The energy company, he says, is in no hurry to go public because it does not have a special need for financing for its renewables strategy.
The CEO of Repsol, Josu Jon Imaz, has indicated that the company has room to improve shareholder remuneration if the circumstance arises and there is no drastic change in macroeconomic conditions.
Imaz has made these statements in the conference with analysts presentation of the company’s results in the first nine months, when it obtained a net result of 1,939 million euros, 32% higher than that obtained in the same period of 2019, prior to the pandemic.
The company has also announced that it will propose to its shareholders’ meeting an improvement of the cash dividend of a 5%, up to 0.63 euros per share, and a buyback of 75 million shares, equivalent to 4.9% of its share capital.
Imaz has underlined Repsol’s commitment to maintaining the financial prudence, and explained that if the company registered an excess of cash, it could opt either for the acceleration of low-carbon projects, or for an improvement in shareholder remuneration, an aspect considered as a pillar in its Strategic Plan to 2025.
Said plan establishes the repurchase of 200 million shares throughout the period, at a rate of 50 million shares per year, so the amortization announced today represents progress in the objectives.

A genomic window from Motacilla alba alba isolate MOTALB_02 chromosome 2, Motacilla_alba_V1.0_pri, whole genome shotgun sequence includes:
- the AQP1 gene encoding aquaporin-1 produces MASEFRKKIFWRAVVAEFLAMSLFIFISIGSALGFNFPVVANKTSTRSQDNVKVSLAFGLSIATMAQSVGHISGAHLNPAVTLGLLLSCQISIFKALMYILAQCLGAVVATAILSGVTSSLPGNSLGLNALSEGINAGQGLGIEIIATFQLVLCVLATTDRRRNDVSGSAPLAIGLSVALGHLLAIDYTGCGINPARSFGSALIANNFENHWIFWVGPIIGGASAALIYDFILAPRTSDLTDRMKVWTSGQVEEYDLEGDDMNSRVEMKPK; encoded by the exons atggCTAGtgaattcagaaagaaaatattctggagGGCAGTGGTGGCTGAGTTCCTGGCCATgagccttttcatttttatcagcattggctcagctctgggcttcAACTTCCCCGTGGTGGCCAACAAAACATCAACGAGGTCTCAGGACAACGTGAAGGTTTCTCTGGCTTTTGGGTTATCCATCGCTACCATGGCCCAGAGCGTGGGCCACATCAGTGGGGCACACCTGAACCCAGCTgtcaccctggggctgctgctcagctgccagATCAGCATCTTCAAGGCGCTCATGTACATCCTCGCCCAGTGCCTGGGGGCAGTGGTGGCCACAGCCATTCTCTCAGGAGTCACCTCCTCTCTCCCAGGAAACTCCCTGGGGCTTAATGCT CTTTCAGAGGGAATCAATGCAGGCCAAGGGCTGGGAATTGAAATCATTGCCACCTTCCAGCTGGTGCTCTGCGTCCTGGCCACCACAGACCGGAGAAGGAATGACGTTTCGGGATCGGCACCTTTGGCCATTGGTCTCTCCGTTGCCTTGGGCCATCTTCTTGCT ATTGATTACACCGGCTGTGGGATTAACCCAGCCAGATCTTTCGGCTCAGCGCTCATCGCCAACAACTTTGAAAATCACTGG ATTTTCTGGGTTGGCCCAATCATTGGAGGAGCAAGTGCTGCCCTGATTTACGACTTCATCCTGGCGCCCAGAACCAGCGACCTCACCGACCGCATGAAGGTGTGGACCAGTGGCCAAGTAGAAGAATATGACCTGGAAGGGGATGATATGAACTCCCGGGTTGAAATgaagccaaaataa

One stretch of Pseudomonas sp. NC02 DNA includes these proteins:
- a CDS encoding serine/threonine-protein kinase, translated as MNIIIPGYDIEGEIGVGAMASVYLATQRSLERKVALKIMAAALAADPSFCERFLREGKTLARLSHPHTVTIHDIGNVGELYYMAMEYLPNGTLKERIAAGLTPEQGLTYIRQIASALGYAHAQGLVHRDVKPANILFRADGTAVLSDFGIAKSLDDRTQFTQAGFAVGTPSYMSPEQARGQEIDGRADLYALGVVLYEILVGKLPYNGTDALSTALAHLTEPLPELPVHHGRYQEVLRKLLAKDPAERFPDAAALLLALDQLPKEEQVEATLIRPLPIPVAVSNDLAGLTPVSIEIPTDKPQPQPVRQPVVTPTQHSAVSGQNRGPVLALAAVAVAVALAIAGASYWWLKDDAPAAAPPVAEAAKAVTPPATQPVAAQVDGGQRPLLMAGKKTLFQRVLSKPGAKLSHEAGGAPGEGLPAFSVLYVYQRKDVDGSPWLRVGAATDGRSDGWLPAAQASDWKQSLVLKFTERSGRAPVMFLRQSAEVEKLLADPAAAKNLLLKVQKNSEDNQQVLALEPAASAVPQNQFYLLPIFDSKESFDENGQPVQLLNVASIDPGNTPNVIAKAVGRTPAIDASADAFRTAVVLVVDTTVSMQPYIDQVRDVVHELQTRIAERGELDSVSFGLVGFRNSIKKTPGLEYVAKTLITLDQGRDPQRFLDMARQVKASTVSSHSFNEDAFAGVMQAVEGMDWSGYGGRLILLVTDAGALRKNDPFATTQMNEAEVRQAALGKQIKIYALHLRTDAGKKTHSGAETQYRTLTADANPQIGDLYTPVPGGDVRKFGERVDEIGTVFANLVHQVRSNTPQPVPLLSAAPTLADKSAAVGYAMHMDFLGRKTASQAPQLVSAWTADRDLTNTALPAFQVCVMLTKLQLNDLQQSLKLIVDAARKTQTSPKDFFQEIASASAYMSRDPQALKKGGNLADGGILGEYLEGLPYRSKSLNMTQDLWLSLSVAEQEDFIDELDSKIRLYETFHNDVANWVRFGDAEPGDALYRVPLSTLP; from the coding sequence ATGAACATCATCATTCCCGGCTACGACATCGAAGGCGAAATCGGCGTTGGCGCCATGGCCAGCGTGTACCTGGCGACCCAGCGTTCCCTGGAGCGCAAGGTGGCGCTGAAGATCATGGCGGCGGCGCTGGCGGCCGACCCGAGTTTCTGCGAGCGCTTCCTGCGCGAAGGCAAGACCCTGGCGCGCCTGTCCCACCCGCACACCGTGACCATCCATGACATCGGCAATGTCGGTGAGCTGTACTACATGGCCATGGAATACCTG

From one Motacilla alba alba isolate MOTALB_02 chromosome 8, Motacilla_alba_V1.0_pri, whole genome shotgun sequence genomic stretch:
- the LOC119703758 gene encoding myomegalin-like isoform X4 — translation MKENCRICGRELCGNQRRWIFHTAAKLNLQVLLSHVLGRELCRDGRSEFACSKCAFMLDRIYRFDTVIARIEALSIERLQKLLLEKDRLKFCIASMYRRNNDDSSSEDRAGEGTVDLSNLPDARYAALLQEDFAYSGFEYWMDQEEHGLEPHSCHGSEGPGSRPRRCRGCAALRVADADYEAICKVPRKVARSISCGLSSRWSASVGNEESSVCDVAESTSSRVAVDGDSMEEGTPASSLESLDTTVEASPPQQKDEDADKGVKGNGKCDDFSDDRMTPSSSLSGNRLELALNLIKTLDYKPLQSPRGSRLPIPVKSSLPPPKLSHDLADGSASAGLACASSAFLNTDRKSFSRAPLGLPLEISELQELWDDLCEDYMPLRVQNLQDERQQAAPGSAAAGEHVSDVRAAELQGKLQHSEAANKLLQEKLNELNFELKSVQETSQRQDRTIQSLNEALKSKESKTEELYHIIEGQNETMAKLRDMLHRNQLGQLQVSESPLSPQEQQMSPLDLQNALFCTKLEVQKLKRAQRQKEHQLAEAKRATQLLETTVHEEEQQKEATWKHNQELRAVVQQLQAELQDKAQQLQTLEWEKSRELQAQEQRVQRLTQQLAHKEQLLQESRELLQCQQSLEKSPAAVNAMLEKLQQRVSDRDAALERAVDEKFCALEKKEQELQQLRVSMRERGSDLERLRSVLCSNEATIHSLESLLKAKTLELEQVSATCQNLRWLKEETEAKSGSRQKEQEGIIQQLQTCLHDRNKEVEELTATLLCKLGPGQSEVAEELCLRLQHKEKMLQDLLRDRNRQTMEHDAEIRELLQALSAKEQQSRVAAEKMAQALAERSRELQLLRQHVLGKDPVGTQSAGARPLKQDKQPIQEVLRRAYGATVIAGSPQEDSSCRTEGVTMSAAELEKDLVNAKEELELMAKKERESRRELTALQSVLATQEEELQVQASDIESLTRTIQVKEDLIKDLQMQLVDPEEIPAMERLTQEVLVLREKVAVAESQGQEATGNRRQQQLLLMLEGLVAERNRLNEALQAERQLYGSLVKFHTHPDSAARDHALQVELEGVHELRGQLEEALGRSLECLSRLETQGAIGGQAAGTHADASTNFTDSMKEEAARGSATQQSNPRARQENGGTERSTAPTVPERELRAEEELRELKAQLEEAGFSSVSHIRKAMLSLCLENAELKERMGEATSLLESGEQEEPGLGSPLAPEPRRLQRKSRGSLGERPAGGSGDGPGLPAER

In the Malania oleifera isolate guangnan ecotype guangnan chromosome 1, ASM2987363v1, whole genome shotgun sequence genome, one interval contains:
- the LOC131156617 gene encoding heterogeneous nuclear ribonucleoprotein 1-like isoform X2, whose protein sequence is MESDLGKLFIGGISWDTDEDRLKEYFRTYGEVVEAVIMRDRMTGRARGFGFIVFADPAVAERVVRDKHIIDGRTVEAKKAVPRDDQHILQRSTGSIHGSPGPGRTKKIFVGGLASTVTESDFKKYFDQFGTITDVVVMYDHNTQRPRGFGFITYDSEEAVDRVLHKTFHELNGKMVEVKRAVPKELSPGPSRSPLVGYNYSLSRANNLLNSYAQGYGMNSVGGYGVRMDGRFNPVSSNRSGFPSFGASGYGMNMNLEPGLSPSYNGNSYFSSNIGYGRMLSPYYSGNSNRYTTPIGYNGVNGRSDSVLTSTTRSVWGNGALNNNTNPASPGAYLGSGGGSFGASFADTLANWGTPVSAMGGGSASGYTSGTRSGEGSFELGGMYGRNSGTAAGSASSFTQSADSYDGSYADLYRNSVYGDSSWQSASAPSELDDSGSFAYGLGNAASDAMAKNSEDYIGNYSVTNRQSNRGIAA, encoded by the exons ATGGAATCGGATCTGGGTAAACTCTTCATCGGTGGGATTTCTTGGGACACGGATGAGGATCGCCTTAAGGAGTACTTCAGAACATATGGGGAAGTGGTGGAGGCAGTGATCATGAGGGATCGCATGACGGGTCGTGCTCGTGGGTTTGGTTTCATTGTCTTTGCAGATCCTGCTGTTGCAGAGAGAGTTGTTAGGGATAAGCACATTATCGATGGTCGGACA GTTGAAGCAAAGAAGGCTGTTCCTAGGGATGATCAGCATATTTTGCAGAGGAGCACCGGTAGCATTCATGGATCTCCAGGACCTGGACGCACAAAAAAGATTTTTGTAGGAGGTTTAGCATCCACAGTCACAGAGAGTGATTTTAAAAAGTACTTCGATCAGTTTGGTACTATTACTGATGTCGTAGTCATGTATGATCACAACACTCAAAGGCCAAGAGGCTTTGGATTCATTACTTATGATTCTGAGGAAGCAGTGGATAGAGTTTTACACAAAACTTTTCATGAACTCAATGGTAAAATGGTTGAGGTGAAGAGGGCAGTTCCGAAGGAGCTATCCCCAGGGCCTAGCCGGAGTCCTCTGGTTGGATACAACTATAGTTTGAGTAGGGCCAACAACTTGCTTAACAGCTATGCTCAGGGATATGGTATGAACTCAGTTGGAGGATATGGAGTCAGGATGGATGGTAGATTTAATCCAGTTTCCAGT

The CEO of the company has remarked that “there is still room for improvement” in the objectives set, but has made it clear that decisions will be taken “step by step”, depending on the circumstances, and always maintaining the financial prudence of the group.
The CEO of the energy company has said that it could increase ambition for renewables and hydrogen. In the case of renewable capacity, it would raise its objectives by 15% in 2025, to 6 GW of installed capacity, and a 60% by 2030, up to 20 GW. And in the case of hydrogen, the stakes are higher. The new ambition would mean raising the targets for 2025 by 40% and a 60% more by 2030.
It also foresees the construction of ultra-fast charging points every 50 kilometers on the roads of our territory.
Asked about the possible IPO or the incorporation of a partner to its renewable subsidiary, Josu Jon Imaz has pointed out that the company is not in a hurry in this regard. He says that he does not have a special need for financing, and has recalled that the 18-month period that was given in November 2020 to make a decision on the matter remains in force.
However, it has recognized that it would be a way to crystallize the value of the subsidiary. “We are seeing opportunities,” he said.